Paul Ekman’s Theory of Emotion

June 6, 2019

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Paul Ekman is an American psychologist and professor emeritus at the University of California, San Francisco who is a pioneer in the study of emotions and their relation to facial expressions. He is the creator of an “atlas of emotions” with more than ten thousand facial expressions, and has gained a reputation as the best human lie detector in the world. Ekman (buy his books from Amazon) conducted groundbreaking research on the specific biological correlations of specific emotions, demonstrating the universality and discreteness of emotions in an evolutionist Darwinian approach.

Ekman's taxonomy of Basic Emotions

The framework described by Paul Ekman is influenced by Charles Darwin and Silvan Solomon Tomkins, although he himself stated that he did not accept in tot what either of them said. Ekman sustained there are three meanings for the term “basic” as you can read his argumentation in the next quote:

Ekman considers that emotional expressions are crucial to the development and regulation of interpersonal relationships. His studies demonstrated that facial expressions play an important role in the formation of attachments and are involved in the formation, acceleration or deceleration of aggressive behaviour.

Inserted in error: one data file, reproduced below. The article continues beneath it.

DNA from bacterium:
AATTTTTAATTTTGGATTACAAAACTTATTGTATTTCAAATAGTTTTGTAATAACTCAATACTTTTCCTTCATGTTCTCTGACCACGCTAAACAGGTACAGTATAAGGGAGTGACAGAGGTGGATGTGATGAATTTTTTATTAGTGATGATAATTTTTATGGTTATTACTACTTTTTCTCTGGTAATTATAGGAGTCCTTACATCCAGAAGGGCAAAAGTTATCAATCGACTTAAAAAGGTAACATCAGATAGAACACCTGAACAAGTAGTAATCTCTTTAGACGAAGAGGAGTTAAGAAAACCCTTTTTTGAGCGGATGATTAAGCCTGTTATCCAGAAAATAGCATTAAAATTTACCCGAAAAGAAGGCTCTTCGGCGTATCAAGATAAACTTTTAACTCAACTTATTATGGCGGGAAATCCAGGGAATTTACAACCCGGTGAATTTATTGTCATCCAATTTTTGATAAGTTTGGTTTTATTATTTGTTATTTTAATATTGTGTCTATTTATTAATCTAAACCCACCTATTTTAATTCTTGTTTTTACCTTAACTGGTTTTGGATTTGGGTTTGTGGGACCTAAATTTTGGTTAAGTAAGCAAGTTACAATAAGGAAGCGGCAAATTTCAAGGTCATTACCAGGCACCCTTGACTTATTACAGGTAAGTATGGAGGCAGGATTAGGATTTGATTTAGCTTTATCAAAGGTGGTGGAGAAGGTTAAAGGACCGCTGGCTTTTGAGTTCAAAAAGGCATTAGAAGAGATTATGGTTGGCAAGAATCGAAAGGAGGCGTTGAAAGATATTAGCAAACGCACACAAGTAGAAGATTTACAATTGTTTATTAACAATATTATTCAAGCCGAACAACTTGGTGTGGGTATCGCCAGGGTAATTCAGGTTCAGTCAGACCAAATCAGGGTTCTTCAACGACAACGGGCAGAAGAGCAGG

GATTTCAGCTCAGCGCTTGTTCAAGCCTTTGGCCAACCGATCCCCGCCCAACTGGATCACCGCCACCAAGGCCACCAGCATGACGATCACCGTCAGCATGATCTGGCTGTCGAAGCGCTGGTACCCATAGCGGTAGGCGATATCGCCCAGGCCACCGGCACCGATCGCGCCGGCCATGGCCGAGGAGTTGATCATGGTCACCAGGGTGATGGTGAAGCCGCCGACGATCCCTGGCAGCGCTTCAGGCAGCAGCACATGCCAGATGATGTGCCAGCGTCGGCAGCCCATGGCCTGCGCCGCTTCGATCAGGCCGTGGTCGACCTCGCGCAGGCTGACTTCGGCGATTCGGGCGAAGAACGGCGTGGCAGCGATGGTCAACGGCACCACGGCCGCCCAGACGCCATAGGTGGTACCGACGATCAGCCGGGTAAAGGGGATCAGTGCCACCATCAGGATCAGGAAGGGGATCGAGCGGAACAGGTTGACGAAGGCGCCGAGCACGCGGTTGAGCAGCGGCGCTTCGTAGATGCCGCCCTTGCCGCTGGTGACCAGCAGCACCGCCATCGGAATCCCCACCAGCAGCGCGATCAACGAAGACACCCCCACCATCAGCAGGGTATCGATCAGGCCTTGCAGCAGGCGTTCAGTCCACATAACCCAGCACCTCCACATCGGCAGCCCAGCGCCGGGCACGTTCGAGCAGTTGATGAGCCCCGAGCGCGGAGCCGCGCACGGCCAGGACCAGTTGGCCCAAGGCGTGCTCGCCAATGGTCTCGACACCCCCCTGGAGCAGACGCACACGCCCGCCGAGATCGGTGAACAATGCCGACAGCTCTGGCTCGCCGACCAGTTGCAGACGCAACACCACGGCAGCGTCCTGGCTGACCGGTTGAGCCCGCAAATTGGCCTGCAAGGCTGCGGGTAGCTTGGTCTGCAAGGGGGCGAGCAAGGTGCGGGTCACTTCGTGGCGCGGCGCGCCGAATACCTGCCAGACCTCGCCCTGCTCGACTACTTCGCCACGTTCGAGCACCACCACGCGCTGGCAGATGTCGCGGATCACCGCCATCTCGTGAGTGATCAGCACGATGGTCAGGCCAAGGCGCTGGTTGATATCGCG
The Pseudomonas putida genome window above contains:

Although at first he distinguished between six basic innate emotions, Ekman added a seventh one, contempt, which he believed we acquire through learning, especially social learning. After including this culturally acquired emotion, he adapted the name of his taxonomy to Universal Emotions. 

Actor Tim Roth portraying facial expressions, and their explanation
Actor Tim Roth portraying facial expressions and their explanation

Detecting Deception

Ekman has contributed to the study of social aspects of lying, and why we lie and why we are often unconcerned with detecting lies. He first became interested in detecting lies while completing his clinical work. As detailed in Ekman’s Telling Lies: Clues to Deceit in the Marketplace, Politics, and Marriage, a patient he was involved in treating denied that she was suicidal in order to leave the hospital. Ekman began to review videotaped interviews to study people’s facial expressions while lying. In a research project along with Maureen O’Sullivan, called the Wizards Project (previously named the Diogenes Project), Ekman reported on facial microexpressions which could be used to assist in lie detection. After testing a total of 20,000 people from all walks of life, he found only 50 people who had the ability to spot deception without any formal training. These naturals are also known as “Truth Wizards”, or wizards of deception detection from behaviour. 

For introductory information on the subject of emotion, please read Introduction to the theories of Emotion.

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